More On McDonnell

A reader writes:

I think you dropped a line in your recent post about Robert McDonnell's thesis for Regent University, inadvertently conflating his opinions about the Supreme Court's 1965 decision in Griswold with a 1972 followup in Eisenstadt. The missing line is important, because his views on Griswold are much more radical than the excerpt suggests.

Here's the original, from the Wikipedia page you cite: "[he] criticized Griswold v. Connecticut for "attempting to create a view of liberty based on radical individualism, while facilitating statist control of select family issues," and described the Eisenstadt v. Baird decision as "illogical." In Griswold, the court upheld the right of married people to purchase contraceptives. In Eisenstadt, the court extended the right of contraception to unmarried couples -- this is the "illogical" extension that McDonnell appears to be complaining about.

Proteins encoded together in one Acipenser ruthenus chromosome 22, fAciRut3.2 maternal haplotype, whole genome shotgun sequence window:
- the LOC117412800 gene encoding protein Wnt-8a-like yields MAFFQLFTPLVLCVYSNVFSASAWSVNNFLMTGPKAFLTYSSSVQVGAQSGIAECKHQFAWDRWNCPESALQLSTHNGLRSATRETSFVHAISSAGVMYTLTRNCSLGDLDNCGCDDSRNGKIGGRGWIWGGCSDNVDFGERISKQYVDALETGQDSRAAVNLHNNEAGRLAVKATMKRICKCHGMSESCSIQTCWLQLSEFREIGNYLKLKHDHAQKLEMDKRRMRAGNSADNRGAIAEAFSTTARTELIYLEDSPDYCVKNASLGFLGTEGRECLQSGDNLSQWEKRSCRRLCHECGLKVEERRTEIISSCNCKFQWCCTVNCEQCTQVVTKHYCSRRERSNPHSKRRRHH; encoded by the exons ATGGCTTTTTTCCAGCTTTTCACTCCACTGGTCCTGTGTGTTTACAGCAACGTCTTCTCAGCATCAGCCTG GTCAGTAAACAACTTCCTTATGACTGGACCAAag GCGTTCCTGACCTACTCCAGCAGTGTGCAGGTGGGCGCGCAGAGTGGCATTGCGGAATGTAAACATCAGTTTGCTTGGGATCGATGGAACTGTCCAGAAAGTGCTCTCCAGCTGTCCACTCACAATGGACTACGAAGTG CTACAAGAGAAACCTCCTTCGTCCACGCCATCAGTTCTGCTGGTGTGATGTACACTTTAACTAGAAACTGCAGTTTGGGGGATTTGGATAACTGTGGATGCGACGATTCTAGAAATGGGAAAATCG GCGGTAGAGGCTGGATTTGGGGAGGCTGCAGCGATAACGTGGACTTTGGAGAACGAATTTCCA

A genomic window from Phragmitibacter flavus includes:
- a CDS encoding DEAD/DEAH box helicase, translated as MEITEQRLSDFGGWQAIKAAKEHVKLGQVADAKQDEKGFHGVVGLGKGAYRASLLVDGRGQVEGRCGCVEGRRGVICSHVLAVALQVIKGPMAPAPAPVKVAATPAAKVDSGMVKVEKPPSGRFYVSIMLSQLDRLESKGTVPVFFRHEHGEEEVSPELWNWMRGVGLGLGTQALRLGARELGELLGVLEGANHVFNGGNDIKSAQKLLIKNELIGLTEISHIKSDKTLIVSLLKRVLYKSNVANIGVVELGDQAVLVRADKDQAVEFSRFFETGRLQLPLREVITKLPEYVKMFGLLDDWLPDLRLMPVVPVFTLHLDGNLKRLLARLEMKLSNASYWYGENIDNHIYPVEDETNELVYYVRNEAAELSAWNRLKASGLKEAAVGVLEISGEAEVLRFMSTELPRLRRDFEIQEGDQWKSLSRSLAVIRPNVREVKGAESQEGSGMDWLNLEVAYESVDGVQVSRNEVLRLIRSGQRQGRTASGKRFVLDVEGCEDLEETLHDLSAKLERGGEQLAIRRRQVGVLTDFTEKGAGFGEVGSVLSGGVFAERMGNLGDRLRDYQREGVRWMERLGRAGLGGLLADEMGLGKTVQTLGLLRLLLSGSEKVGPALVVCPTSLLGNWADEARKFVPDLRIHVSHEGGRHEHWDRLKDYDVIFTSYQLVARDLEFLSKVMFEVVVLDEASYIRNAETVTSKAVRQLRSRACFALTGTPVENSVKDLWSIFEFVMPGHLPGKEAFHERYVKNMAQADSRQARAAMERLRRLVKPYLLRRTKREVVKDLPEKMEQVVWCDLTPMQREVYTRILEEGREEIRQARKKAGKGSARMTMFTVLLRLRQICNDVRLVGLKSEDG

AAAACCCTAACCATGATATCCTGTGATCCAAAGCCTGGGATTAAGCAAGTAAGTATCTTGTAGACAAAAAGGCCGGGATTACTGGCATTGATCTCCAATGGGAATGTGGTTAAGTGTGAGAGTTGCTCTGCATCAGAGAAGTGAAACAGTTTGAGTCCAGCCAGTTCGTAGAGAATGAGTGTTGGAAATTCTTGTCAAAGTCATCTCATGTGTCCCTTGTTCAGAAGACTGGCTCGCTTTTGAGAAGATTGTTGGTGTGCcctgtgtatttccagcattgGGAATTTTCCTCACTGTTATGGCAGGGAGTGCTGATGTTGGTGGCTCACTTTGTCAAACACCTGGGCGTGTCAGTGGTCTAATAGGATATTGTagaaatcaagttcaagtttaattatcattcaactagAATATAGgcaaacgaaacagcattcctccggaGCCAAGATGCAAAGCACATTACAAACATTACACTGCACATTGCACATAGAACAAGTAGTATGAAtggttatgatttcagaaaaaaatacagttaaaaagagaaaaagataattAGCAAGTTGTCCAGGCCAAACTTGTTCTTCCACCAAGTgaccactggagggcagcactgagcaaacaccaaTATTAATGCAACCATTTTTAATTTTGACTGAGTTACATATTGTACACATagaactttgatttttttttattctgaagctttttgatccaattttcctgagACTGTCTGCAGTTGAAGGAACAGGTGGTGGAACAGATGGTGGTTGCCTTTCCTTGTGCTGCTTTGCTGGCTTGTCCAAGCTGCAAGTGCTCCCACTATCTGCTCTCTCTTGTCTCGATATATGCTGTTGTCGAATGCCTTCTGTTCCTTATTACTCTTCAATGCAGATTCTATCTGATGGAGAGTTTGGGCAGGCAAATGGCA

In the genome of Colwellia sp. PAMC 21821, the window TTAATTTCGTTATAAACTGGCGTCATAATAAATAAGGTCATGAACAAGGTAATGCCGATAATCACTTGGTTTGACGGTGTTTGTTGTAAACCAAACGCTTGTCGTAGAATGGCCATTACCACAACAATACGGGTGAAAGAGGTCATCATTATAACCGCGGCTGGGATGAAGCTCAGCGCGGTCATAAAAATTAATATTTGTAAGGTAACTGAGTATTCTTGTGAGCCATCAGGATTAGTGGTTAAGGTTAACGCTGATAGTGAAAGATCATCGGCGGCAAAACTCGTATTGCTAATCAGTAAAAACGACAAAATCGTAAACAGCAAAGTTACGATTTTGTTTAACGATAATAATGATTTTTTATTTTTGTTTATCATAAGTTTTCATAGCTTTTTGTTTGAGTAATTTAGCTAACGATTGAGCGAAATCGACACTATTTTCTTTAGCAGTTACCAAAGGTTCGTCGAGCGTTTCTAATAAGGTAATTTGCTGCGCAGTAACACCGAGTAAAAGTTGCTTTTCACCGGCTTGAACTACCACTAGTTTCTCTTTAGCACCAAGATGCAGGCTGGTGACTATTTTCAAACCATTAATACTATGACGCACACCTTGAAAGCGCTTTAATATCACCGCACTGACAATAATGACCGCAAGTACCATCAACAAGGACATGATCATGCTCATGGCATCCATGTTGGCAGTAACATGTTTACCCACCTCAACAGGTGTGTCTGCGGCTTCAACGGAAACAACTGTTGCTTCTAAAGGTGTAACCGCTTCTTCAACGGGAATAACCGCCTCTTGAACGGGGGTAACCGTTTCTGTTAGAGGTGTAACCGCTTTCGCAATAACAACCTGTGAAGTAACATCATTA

The Griswold decision was the first to enunciate a "right of privacy" implicit in the Bill of Rights -- a "right" which later became the basis for the Supreme Court's decision in Roe v. Wade. McDonnell's position, based on the full quote, appears to be that the "right to privacy" is "radical individualism." He goes on to state that, after Roe and its progeny, "the Court had, for all practical purposes, obliterated the difference between marriage and non-marriage, by replacing the sacred convenantal view of marriage with the positivistic view that a marriage is but an act of the state."

Many legal scholars have criticized the logic of Griswold and Roe by contending that there is no legal authority for finding "implicit" rights in the Constitution. To those scholars, if a right is not explicitly stated, it doesn't exist. But McDonnell's position, as stated in this paper, seems to go far beyond that. He appears to believe that the government doesn't have the right to rule about marriage and family matters at all, since they are "sacred covenants" and not legal creations.

He is a radical theocrat. Which makes him right at home in Virginia's GOP.